Days until marketplaces launch: 11.
The health law's online marketplace launch is in 11 days and, as the Wall Street Journal reports this morning, there will be glitches. Reporters there write that, right now, government software "can't reliably determine how much people need to pay for coverage."
There are two questions, it seems, that are crucial here. First: How well are the marketplaces working? Second: How much will that matter for Obamacare?
Tackling the first question first: There's no doubt right now that the marketplaces are experiencing glitches and are still a work in progress, much more so than designers expected when they began building the Web sites.
"They're still making changes on the fly as they identify bugs," said Kevin Walsh, managing director for health eligibility systems at Xerox, which is consulting with about a half-dozen states on their exchanges. "You test it and find out how far you can get, and hopefully get a little further the next time. It feels uncomfortable to be doing end to end testing as you get so close to going live."
There are still 11 days left until the marketplaces launch, which is not a whole lot of time. Keep in mind that the marketplaces are incredibly complex technological systems, ones that have to take in data from numerous state and federal sources and crunch them all together to figure out who qualifies for what health-care programs.
That complexity has proven to be a challenge for building the data hub. So Walsh expects that in some places, it might be possible to download an application and explore rates, but difficult to complete the purchase of a health-care plan.
"If this wasn't such a date-driven project, I think a lot of people would be having discussions about slipping the date," Walsh says. "Instead, you slip out some of the functionality because the go live is so important."
Oct. 1 is increasingly being seen by states and outside analysts as a "soft launch," where they will work out the types of kinks in the system that the Wall Street Journal reported on this morning. Because coverage of the new plans doesn't start until Jan. 1, officials believe they have a three-month period to fix bugs and sort out problems without having a significant impact on Americans' access to coverage.
"Nobody is going to say we're not starting on October 1," says Joel Ario, who previously oversaw health exchanges at HHS, "but in some situations, you may see a redefinition of what 'start' means."
This leads to the second question: How much will this all matter for Obamacare? There will be no shortage of political backlash when someone tries to buy insurance on Oct. 1 and, inevitably, hits a glitch. What does that mean for the health-care law's long-term success?
Leaving politics aside, there's not much in the way of policy ramifications in store if it's difficult to buy health insurance Oct. 1. The health-care law doesn't allow these new insurance policies to start until January, so there is literally no difference between buying coverage Oct. 1 or mid-December.
Still, a bad experience in early October doesn't come without consequences: You could see someone who has a bad experience attempting to buy coverage the first time, who decides to forgo the process rather than return in December or January.
When we've launched health insurance expansion in the past, the rollout has been far from perfect. On the eve of Medicare's launch, back in 1966, the federal government was wondering whether some Southern hospitals would even participate in the program that required them to desegregate their patients. Medicare Part D was less popular than Obamacare when it launched. Seniors turned up at drugstores thinking they had coverage when they didn't; only two-thirds of their phone calls to a government phone number were answered accurately and completely.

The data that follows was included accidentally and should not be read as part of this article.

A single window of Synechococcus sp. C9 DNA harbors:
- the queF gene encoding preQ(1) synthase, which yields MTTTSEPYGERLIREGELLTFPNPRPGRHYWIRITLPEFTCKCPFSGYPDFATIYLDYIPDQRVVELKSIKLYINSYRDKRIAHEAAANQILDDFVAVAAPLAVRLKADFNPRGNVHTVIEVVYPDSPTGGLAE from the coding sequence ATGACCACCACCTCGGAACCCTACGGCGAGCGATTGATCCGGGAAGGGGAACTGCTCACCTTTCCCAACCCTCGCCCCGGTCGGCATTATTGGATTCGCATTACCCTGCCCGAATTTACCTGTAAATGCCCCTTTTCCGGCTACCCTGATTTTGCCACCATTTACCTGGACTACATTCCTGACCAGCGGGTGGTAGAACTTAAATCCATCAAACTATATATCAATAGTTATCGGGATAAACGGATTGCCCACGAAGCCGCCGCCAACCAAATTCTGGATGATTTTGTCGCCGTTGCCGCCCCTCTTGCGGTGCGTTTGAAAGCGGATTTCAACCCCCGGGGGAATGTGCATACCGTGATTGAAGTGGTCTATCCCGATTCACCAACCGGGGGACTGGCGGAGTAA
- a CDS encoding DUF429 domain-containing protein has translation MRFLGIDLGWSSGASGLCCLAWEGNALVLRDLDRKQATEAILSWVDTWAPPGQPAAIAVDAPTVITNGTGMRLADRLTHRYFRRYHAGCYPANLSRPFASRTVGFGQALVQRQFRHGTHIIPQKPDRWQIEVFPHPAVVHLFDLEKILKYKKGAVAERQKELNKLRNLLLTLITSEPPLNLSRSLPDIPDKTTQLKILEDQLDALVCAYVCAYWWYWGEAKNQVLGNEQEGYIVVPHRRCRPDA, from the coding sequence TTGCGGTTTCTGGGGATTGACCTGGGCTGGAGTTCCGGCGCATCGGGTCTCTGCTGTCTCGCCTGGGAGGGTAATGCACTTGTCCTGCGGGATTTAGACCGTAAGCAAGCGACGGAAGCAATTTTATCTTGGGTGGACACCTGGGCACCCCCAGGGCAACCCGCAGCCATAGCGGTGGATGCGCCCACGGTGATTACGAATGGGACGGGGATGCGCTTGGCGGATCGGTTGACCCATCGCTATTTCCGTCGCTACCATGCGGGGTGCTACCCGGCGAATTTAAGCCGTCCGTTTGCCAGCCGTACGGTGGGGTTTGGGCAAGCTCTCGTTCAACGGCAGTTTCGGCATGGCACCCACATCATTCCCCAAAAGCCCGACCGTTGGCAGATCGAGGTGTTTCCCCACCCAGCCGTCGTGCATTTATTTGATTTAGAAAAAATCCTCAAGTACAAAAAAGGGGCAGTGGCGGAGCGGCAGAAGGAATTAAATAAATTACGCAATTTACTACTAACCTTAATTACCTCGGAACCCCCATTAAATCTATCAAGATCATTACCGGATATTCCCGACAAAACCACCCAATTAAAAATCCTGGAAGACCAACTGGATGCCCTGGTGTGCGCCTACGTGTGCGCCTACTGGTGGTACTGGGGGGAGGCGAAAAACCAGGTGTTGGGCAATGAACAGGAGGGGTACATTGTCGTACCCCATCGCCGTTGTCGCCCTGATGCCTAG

A survey of Medicare Part D beneficiaries last week found that 92 percent describe themselves as satisfied with the health plan.
We don't have a crystal ball to gaze in that could tell us whether the past is prologue when it comes to building really big government health programs. What we do know, though, is that there are challenges right now, similar to ones that have existed in the past. There's worry about what exactly will launch Oct. 1, and how well it will work. And there's a sense that there is still a bit of time — but not a lot — to sort out those issues before they become a major problem.
KLIFF NOTES: Top health policy reads from around the Web.
The House has passed a plan to defund Obamacare. "The House passed a short-term spending plan Friday morning that would continue funding government operations through mid-December but withhold funding for President Obama’s signature health-care law, firing the opening salvo in what promises to be a contentious 10 days of debate on Capitol Hill over extending government operations by only three months." Ed O'Keefe in The Washington Post.
The White House and Texas are fighting over health law outreach. "The Obama administration is accusing Gov. Rick Perry of making a 'blatant attempt to add cumbersome requirements' for people hired to help uninsured Texans enroll in health coverage, just two weeks before health care reform insurance marketplaces open." Lora Hines and Patricia Kilday Hart in the Houston Chronicle.
Obamacare's contraceptives mandate may soon hit the Supreme Court. "The Obama administration set the stage Thursday for another Supreme Court showdown on the president's healthcare law, this time to decide whether for-profit companies can be forced to provide full contraceptive coverage for their employees despite religious objections from their owners. The administration's lawyers asked the justices to take up the issue this fall to decide whether these corporations can claim a religious exemption to this part of the healthcare law." David Savage in the Los Angeles Times.